I think the biggest life-changing moment for me was just having someone validate my experience and believe me and say, "You're not making this stuff up. You actually do struggle with these things. You don't procrastinate; you’re not lazy."

“I think the biggest life-changing moment for me was just having someone validate my experience and believe me and say, 'You're not making this stuff up. You actually do struggle with these things. You don't procrastinate; you’re not lazy.'”

I remember taking my first Ritalin tablet, and I cried. I suddenly realized I didn’t have to feel that way forever, and I could feel “normal” and do things I wanted to.  I'd spent the past 23 years of my life just surviving. I wasn't even living; I was just surviving on high adrenaline and stress.

Now my journey has been about just figuring out what works for me, giving myself the space to fall apart, and knowing that even if I'm falling apart, or I don't have the energy to take up opportunities, I'm not actually missing out in life, I'm not falling behind necessarily, I'm just doing what works best for me.

After my diagnosis, I went about finding the right therapeutic support for me, changing my lifestyle, my diet, and adjusting my sleeping schedule.  I could see that I was no longer on this never-ending path of burnout. I started to make other helpful changes in my life as well. Sometimes it was just changing what my house looked like, how I organized my wardrobe or my eating habits.  I actively began auditing what I would or would not put in front of myself. I would set reminders, as I forget things very easily. I have become more comfortable with telling people that I forget things, and asking them to please feel free to remind me.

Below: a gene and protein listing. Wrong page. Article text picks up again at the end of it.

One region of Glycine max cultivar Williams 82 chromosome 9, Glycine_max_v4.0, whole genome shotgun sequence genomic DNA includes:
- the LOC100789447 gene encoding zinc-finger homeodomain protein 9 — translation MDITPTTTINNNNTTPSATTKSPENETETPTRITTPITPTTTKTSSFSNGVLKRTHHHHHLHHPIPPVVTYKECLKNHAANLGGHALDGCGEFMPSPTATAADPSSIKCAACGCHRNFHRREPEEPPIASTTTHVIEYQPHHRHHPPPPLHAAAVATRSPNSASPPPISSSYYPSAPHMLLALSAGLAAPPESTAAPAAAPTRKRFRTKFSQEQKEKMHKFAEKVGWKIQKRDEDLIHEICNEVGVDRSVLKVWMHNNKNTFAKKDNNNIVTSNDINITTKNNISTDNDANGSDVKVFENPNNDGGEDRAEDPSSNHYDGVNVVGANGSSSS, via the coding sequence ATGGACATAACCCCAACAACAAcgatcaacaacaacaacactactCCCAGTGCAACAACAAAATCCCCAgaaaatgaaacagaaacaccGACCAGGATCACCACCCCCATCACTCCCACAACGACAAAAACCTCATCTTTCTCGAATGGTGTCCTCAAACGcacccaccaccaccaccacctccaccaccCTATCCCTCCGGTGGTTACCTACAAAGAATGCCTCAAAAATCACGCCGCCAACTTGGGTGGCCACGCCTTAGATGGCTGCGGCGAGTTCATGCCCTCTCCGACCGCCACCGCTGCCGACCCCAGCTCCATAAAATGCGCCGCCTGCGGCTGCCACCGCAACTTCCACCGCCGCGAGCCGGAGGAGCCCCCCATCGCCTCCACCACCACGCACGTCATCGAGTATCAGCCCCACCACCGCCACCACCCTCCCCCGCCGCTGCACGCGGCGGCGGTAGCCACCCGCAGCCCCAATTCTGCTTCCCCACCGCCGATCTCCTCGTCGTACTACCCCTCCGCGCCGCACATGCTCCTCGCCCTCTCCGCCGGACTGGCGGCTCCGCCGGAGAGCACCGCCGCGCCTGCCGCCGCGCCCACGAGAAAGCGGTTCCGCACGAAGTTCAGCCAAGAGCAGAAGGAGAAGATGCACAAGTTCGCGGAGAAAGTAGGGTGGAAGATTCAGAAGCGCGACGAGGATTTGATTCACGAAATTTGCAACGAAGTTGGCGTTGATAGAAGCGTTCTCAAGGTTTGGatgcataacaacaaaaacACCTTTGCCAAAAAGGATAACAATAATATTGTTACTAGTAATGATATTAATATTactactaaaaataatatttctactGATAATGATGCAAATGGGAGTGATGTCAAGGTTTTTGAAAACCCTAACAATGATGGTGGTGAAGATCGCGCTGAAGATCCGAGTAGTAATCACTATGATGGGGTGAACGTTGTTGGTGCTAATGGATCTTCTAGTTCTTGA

Now as a lived and living experience advisor, it is always interesting hearing people's stories about how they come into contact with Black Dog and the different services and programs and initiatives that people access to support their mental health. Doing lived experience advisory work has made me have so much respect and acknowledgement that it's not everyone’s experience is the same, or even if it is the same it’s so great to be able to share and validate our journeys.

“Everyone's story needs to have room and deserves room to be told, and I think that makes the biggest difference in feeling supported.”

Now, I believe that context setting plays the biggest difference in mental health research and support, and I think there's just so much more appetite for people to speak about their mental health. People are also so much more open to being challenged as well, which I think is really nice and just refreshing. It means that it prevents other women like me, who are from diverse cultural backgrounds, from feeling like they can't have these conversations and leaving them undiagnosed for years.

At the end of the day, the more we keep talking about mental health, the better the world gets. It would be nice to see all children enjoying their lives and having the great childhood they deserve.

If you or anyone you know needs help: